In terms of egg-laying, we’re averaging four eggs a day, although today we got five, in all different sizes (including the largest chicken egg I’ve ever seen – it must surely be a double yoker!). Each bird is expected to lay around 230 eggs a year. As we’ve stopped buying eggs, we have had to adjust our egg intake according to production, so some days we can all have eggs for breakfast, and other days, we have to go without. It is a similar approach to eating seasonal fruit and vegetables. Once our vegetable plot is up and running properly, we hope to live as much as possible off our own produce, and therefore adapt our diet to suit the seasons. It might mean we have to go all winter without a single strawberry, but just imagine how good those first ripe strawberries will taste in early summer!
The vegetable patch is slowly but surely expanding and a recent straw delivery means we have ample for mulching, composting and for the chickens. Here is a quick recap of what we’ve managed to plant so far this year, without any greenhouse or polytunnel, very little money, and an incredibly rainy start to the season:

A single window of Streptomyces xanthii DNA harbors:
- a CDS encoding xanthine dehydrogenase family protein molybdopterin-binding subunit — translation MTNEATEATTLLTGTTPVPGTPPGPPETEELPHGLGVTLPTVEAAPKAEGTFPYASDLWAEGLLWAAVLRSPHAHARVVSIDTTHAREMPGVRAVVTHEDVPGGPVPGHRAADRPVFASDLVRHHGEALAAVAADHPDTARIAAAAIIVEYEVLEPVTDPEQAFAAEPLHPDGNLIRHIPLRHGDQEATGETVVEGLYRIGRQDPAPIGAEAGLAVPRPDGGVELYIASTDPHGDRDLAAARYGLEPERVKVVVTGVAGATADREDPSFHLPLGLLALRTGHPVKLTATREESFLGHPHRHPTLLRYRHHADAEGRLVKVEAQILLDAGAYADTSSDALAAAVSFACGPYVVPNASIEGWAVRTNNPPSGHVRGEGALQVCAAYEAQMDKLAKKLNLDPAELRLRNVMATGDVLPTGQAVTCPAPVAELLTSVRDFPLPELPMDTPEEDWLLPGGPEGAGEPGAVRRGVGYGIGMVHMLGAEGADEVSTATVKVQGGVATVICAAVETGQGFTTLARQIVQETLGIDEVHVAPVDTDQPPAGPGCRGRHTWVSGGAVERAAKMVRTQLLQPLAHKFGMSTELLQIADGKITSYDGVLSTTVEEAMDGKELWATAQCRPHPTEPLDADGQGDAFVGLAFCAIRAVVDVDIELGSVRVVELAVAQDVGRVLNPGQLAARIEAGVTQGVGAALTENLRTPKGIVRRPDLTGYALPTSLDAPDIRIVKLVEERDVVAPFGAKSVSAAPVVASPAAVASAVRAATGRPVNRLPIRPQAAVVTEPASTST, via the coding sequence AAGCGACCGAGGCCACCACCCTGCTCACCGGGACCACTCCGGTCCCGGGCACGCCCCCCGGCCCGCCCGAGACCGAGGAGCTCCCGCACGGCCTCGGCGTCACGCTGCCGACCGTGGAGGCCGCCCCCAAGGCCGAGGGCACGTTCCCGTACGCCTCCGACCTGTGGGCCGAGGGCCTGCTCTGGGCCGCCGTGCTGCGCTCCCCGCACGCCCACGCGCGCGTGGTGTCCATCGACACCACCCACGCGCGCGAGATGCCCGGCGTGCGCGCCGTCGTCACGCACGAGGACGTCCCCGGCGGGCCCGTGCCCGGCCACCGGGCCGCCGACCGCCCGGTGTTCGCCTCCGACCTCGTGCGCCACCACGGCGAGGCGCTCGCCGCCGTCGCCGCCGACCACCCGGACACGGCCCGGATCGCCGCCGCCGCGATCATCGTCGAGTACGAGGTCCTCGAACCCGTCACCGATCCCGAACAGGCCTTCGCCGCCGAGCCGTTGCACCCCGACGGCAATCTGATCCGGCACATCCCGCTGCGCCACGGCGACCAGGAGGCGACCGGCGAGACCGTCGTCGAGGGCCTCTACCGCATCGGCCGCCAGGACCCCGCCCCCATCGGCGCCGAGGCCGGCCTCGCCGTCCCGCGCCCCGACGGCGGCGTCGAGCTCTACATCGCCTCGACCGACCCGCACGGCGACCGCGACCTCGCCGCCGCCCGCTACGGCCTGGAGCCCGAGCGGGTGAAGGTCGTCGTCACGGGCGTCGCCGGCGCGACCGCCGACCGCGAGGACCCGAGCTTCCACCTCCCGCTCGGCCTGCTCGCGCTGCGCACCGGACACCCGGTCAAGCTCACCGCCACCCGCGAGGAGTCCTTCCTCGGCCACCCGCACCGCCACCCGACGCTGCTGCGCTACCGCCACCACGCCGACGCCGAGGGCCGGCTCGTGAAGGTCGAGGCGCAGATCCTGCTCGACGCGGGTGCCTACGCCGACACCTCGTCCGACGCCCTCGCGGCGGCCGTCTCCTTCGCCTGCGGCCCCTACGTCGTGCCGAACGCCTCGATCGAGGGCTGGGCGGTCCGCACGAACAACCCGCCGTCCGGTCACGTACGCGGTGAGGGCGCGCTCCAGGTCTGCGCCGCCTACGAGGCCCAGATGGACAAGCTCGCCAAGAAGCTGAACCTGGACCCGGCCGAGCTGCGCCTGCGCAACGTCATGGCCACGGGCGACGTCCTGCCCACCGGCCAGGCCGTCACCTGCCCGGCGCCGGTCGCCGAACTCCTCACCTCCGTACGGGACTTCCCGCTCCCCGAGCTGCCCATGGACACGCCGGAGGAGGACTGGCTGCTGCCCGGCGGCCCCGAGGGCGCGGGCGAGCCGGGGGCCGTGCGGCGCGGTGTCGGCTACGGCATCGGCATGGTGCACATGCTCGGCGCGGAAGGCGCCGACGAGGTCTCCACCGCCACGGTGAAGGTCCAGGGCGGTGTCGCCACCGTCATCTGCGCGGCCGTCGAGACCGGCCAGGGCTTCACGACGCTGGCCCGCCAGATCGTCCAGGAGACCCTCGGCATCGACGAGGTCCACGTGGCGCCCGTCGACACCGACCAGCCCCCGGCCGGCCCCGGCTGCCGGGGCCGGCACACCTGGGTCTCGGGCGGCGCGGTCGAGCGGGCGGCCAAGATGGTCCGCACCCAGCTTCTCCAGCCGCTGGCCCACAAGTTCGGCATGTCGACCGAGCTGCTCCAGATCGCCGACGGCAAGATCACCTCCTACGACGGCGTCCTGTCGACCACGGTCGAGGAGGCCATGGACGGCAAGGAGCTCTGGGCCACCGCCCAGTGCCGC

- Mona Lisa and Charlotte Potatoes
- Sweet potatoes
- Green beans
- Heirloom carrots
- Swiss chard
- Batavia lettuce
- Butternut squash
- Spring onions
- Yellow onions
- Gardener’s Delight tomatoes
- Coeur de Boeuf tomatoes
- Cherry tomatoes
- Sweet peppers
- Cayenne peppers
- Purple broccoli
The herb spiral has really taken off and we are already enjoying fresh herbs, such as basil, fresh mint and spearmint, parsley, dill, sage, chives and coriander. The thyme, rosemary and oregano are still becoming established and not yet ready to be picked, but we’ve discovered a huge bay tree behind the ruin, offering us a lifetime’s supply of bay leaves.
For my herbal infusions, I am starting to dry out chamomile, lemon balm, mint, echinacea, verbena and red clover.
Elsewhere, the waist-high grass was finally chopped, thanks to an incredibly kind local farmer called Daniel, who finished the job in less than hour with his tractor. He literally saved us about three weeks of hard work! We are now able to cut it regularly with our ride-on mower which should turn our unkempt field into a perfect lawn in no time.I spent a good few hours, with help from my mum and brother, turning the grass to dry it out and raking it up into hay piles. Much of it was manually wheel-barrowed to the humanure compost heap, and some, we piled around the fruit trees. The chickens absolutely loved it, as it was full of ants and other tasty treats of the insect variety.
Although, it is true that all work and no play can make life seem rather dull, and what better way to relax in good company than at Rocamadour! It was one of the places I had wanted to visit last year but we just didn’t have the time, so with family coming to stay, it seemed the perfect destination for a short car journey north, to the Lot.